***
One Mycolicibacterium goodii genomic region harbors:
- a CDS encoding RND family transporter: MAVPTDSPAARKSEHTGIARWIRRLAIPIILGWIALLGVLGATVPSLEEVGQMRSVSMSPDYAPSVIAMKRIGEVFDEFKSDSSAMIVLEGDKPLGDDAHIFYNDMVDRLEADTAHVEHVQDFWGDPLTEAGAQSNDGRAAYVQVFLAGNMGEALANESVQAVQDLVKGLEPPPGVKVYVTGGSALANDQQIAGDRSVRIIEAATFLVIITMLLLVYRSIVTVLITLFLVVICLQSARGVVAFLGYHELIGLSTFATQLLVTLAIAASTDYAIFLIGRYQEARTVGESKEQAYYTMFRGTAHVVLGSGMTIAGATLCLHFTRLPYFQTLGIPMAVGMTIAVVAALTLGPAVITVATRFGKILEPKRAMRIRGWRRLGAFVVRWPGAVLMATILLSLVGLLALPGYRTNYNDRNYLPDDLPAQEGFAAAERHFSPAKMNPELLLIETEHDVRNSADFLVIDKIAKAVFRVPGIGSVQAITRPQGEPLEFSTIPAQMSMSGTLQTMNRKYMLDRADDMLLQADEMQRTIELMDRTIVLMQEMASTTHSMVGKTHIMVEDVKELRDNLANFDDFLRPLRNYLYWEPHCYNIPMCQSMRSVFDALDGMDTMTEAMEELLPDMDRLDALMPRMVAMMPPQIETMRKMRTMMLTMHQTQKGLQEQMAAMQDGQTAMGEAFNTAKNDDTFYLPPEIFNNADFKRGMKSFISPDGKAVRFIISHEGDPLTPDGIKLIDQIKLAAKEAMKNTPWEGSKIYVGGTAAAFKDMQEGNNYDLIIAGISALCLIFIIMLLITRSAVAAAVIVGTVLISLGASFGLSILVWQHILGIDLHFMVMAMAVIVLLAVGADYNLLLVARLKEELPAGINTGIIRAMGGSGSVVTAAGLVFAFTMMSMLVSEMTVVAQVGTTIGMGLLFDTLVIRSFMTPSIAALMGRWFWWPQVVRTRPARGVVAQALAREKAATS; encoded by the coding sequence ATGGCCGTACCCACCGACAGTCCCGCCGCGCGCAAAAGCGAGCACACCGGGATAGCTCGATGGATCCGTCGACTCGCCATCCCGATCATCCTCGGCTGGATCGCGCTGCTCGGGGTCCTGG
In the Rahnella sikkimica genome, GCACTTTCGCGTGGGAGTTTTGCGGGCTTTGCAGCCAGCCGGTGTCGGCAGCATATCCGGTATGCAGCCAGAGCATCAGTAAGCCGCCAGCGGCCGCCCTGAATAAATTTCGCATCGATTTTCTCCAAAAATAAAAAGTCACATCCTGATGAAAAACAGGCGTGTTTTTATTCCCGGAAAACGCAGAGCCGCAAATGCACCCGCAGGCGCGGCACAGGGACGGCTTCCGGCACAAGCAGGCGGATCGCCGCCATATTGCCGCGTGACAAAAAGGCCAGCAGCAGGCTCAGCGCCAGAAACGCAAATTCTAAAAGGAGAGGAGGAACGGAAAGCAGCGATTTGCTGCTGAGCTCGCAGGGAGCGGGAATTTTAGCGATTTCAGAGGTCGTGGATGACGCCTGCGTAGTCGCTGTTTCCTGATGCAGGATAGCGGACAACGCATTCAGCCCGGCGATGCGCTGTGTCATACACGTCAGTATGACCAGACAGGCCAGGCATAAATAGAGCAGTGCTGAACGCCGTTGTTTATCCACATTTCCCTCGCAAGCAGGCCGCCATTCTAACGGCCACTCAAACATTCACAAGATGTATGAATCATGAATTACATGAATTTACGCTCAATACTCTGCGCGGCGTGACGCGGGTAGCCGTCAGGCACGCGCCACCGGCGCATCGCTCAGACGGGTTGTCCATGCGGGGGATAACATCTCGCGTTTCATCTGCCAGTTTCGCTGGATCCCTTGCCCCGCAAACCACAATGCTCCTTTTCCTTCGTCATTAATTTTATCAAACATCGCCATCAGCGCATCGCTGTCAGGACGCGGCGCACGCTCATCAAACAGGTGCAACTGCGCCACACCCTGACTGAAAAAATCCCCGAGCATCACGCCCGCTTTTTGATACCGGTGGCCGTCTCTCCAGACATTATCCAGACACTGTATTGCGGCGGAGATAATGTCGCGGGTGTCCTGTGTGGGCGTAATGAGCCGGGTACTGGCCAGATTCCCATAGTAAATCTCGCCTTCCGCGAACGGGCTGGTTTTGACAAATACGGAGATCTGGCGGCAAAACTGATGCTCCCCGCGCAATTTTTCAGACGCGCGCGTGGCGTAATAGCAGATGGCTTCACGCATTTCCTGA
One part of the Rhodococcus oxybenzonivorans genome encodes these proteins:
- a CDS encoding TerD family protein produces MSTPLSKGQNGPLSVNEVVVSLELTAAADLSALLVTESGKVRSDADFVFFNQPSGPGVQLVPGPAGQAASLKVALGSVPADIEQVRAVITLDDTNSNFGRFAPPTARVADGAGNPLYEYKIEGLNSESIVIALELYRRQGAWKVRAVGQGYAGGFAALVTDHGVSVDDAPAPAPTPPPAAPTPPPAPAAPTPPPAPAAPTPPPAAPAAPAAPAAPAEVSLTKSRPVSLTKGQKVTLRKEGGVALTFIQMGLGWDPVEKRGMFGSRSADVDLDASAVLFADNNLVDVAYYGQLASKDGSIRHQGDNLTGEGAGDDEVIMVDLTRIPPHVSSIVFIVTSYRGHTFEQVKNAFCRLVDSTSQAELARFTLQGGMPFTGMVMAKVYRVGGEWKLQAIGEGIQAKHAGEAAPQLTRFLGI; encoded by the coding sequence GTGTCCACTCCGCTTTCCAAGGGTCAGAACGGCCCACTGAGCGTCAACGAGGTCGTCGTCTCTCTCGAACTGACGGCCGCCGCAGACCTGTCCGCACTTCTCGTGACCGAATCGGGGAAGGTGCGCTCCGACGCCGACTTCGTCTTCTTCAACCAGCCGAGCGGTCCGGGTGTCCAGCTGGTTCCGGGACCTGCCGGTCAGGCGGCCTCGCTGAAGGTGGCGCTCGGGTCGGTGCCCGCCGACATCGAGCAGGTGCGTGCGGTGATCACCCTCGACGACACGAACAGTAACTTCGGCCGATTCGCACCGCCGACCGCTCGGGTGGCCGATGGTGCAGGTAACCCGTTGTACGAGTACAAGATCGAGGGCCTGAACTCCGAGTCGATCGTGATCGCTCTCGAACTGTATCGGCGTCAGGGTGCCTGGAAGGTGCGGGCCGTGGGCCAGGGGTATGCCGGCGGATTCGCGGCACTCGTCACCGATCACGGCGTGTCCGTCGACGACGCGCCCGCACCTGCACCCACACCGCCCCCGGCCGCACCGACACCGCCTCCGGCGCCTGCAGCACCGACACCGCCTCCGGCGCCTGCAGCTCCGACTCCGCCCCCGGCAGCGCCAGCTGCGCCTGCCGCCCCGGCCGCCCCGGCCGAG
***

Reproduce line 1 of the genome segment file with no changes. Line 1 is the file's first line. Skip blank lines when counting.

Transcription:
One Mycolicibacterium goodii genomic region harbors: